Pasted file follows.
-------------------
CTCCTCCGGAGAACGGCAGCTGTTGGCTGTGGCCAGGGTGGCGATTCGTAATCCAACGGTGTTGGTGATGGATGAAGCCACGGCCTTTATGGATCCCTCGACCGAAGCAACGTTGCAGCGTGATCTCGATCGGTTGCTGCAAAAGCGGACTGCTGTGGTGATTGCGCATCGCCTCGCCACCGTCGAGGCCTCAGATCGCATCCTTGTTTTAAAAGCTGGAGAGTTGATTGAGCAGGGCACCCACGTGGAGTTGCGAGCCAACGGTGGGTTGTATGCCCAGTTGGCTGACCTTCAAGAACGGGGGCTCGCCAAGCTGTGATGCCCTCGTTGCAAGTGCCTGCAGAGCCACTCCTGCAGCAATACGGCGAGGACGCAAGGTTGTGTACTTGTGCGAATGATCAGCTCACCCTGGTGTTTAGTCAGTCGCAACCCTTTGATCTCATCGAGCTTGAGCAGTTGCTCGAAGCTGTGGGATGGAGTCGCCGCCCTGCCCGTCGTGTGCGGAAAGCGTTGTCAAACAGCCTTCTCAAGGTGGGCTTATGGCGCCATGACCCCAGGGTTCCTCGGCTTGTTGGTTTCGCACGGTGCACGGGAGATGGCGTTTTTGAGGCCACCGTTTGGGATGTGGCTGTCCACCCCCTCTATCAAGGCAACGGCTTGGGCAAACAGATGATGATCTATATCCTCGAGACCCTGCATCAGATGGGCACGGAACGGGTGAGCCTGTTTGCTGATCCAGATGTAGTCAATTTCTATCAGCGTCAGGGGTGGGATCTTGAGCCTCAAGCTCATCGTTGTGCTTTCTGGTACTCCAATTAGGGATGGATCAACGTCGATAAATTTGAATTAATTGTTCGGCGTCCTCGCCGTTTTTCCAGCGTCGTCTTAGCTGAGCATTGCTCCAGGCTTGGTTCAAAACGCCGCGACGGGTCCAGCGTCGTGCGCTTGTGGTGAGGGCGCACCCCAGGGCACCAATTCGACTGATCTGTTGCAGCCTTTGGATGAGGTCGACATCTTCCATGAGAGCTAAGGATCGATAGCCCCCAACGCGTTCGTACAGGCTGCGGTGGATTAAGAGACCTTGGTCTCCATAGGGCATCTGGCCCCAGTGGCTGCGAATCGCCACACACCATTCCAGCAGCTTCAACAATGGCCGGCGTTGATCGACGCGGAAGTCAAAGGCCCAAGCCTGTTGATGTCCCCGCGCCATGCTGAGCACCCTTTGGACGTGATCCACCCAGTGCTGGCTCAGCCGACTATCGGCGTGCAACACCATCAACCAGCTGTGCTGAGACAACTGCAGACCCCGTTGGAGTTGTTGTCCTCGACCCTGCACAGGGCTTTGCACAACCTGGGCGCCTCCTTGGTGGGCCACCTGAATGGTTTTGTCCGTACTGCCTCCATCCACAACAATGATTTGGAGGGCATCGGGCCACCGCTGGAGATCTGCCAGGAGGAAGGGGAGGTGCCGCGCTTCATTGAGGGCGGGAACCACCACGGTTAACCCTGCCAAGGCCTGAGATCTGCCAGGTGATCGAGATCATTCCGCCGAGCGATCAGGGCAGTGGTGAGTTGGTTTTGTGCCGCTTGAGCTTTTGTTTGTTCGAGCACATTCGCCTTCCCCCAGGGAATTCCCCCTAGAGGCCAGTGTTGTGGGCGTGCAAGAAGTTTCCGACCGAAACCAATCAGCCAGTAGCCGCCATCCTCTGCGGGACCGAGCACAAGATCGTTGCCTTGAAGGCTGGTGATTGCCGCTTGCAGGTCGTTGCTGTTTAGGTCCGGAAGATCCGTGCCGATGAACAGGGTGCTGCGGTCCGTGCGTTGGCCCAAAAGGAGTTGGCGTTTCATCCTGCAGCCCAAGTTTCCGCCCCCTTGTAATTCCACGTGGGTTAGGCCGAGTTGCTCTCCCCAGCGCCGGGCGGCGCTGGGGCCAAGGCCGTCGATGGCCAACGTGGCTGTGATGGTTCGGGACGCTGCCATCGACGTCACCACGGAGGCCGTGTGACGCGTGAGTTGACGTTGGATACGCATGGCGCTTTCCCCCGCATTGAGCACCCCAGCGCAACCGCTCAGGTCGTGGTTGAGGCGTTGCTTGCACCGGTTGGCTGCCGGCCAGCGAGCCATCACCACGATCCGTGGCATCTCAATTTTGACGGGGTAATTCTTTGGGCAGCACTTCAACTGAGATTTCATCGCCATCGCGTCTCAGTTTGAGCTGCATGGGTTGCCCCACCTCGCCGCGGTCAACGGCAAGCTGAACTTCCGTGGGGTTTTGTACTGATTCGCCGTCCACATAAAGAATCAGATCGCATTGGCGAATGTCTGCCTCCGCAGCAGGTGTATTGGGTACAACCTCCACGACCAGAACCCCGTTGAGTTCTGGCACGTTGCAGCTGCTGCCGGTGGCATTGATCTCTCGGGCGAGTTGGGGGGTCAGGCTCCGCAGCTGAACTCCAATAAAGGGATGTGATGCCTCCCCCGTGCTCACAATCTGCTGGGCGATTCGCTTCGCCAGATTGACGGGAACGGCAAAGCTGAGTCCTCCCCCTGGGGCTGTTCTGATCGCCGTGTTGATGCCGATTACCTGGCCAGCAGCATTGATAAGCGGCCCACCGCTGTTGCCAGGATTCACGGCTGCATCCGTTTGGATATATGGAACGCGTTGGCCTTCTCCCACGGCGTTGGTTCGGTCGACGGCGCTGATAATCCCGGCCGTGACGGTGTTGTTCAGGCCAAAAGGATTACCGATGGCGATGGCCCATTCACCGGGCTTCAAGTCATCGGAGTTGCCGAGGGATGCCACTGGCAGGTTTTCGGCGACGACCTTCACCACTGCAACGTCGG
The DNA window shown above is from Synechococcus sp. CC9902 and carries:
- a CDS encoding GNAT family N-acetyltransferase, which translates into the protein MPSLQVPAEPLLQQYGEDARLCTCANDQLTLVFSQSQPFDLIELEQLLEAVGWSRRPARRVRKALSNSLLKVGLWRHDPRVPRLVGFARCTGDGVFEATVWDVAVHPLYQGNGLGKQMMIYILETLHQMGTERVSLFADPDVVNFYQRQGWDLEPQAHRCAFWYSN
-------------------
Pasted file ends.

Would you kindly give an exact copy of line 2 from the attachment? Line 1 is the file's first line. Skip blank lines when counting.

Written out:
The DNA window shown above is from Synechococcus sp. CC9902 and carries: